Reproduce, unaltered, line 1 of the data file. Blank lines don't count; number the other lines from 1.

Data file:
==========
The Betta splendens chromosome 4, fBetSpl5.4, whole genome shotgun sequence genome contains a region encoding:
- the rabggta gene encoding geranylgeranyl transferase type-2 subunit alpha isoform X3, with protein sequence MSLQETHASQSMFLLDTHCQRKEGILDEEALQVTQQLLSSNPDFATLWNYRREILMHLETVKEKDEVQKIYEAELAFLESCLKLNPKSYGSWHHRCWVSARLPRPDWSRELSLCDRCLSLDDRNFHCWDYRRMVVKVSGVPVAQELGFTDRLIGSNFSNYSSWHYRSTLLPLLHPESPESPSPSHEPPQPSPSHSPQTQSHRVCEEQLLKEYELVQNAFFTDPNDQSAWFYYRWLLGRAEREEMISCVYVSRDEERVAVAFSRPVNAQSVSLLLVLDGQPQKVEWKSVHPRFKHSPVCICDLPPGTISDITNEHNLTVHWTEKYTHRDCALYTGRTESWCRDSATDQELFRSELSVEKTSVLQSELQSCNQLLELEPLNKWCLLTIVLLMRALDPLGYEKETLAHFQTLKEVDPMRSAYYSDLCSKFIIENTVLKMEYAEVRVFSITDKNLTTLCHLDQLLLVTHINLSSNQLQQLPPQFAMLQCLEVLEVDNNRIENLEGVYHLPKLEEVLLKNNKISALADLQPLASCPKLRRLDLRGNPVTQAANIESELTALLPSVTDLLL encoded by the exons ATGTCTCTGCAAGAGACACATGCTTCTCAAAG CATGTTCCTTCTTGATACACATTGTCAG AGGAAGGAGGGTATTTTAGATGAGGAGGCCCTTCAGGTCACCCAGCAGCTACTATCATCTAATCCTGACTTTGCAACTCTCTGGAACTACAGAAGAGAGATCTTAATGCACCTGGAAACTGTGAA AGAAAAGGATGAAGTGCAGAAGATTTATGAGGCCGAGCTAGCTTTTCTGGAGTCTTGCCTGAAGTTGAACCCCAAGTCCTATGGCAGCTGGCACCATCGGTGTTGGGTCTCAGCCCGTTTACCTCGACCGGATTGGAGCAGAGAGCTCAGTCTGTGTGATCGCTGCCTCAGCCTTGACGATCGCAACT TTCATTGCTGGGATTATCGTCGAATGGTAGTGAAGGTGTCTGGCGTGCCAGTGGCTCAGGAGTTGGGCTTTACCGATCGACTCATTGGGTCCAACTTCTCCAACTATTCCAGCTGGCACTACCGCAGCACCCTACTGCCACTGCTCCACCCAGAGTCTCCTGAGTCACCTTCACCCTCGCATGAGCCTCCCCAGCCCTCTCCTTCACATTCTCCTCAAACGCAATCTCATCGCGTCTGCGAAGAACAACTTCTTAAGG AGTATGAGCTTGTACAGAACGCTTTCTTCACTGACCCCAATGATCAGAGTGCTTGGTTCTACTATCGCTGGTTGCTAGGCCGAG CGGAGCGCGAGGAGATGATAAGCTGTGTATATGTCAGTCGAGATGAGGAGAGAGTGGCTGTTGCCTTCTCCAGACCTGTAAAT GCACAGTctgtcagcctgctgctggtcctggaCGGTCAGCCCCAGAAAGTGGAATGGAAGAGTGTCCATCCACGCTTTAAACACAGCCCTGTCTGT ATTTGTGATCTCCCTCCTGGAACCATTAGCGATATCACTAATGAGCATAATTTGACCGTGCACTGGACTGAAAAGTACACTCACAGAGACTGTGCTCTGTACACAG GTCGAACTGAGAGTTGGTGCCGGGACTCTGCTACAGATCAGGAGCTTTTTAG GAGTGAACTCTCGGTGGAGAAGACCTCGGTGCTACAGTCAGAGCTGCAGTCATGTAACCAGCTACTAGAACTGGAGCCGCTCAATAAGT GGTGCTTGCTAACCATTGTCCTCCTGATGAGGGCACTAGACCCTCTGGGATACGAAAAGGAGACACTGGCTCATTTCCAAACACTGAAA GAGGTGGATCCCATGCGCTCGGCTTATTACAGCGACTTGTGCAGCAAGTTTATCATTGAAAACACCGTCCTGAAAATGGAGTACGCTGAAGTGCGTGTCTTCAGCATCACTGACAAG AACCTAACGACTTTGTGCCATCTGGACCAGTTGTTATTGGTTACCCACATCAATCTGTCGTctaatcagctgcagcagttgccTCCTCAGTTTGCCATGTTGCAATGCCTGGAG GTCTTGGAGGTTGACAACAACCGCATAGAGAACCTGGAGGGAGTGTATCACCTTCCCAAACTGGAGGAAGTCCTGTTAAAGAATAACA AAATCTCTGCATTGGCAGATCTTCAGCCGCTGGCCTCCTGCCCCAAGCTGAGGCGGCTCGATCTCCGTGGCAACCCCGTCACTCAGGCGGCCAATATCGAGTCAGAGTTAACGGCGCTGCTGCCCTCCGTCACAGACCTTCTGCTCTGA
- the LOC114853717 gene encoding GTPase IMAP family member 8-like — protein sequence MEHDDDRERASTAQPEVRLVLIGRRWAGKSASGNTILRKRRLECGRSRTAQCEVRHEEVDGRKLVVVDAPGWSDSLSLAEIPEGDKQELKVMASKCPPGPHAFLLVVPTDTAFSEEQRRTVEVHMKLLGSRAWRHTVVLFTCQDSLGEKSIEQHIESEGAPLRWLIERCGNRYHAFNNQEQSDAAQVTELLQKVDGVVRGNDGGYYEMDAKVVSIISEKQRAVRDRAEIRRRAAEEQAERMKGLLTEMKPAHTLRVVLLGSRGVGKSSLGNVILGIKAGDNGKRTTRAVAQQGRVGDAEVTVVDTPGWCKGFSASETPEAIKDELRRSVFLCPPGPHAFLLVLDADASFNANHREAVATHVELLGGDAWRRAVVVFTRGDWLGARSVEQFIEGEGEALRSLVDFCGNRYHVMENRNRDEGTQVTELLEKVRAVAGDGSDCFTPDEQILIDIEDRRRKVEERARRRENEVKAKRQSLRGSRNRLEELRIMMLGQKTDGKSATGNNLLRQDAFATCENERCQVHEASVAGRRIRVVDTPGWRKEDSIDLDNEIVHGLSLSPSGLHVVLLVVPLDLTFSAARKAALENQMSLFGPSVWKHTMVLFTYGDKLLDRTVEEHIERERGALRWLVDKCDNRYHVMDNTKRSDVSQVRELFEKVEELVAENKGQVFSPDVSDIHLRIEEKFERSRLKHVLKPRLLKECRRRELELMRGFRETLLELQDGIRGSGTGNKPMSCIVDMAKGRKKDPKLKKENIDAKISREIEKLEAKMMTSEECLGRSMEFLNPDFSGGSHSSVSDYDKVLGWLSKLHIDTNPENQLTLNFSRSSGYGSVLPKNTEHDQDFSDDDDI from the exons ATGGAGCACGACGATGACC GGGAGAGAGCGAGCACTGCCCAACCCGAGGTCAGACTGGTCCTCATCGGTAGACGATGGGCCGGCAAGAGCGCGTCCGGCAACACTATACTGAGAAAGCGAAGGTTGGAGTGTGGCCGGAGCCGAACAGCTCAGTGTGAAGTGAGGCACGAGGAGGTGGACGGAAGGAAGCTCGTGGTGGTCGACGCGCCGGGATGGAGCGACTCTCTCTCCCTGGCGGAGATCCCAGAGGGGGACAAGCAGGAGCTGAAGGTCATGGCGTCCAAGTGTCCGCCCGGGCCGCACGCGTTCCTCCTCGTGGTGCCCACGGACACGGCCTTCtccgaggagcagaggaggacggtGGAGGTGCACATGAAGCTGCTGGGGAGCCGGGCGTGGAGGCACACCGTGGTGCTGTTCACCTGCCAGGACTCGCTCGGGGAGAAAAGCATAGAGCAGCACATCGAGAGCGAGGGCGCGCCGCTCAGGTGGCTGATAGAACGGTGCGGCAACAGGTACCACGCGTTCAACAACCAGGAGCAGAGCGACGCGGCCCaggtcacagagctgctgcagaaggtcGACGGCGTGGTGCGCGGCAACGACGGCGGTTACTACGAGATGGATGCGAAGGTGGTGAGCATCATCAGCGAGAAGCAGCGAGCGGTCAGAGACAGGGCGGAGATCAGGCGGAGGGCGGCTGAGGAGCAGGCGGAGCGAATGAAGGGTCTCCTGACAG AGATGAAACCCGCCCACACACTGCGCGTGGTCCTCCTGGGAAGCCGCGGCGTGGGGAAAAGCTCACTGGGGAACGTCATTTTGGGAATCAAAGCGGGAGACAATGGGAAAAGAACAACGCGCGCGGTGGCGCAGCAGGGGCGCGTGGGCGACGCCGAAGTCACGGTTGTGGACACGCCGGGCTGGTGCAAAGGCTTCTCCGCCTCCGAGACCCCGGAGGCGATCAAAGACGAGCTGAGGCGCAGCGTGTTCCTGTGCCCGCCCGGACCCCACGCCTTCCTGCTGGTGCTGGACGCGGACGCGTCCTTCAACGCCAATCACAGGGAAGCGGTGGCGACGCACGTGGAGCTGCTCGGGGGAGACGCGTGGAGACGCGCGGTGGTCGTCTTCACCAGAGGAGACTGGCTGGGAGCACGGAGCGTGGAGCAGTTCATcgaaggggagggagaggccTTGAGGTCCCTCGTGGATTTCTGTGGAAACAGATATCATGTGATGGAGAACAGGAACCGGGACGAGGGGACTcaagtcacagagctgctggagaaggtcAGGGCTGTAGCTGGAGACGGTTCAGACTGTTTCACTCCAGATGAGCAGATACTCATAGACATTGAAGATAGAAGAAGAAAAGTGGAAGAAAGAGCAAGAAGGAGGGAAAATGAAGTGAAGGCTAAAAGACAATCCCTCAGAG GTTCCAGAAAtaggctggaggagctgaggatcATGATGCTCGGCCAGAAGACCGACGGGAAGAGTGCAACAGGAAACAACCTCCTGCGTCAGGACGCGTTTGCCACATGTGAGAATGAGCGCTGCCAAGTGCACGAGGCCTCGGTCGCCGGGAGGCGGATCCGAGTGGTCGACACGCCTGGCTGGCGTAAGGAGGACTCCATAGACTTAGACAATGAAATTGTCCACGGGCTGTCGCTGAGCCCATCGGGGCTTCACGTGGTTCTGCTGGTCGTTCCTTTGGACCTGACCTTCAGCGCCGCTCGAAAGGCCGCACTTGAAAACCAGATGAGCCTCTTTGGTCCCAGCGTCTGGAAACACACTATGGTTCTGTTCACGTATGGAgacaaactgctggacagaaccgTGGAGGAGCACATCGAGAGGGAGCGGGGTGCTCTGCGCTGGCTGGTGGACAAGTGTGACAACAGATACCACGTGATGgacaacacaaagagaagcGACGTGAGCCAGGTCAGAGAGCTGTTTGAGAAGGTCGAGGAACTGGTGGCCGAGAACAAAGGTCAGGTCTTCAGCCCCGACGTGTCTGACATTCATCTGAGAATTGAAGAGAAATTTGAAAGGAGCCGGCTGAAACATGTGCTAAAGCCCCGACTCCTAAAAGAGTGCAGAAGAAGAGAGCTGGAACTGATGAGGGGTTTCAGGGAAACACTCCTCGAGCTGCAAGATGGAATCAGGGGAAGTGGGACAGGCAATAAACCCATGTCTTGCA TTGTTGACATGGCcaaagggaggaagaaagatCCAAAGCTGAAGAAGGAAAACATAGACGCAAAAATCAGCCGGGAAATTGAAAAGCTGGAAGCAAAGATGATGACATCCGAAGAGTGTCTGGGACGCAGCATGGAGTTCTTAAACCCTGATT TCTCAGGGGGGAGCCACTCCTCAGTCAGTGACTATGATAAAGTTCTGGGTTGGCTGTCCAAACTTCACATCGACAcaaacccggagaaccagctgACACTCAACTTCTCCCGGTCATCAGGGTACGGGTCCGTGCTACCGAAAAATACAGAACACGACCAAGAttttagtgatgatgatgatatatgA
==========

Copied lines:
The Betta splendens chromosome 4, fBetSpl5.4, whole genome shotgun sequence genome contains a region encoding: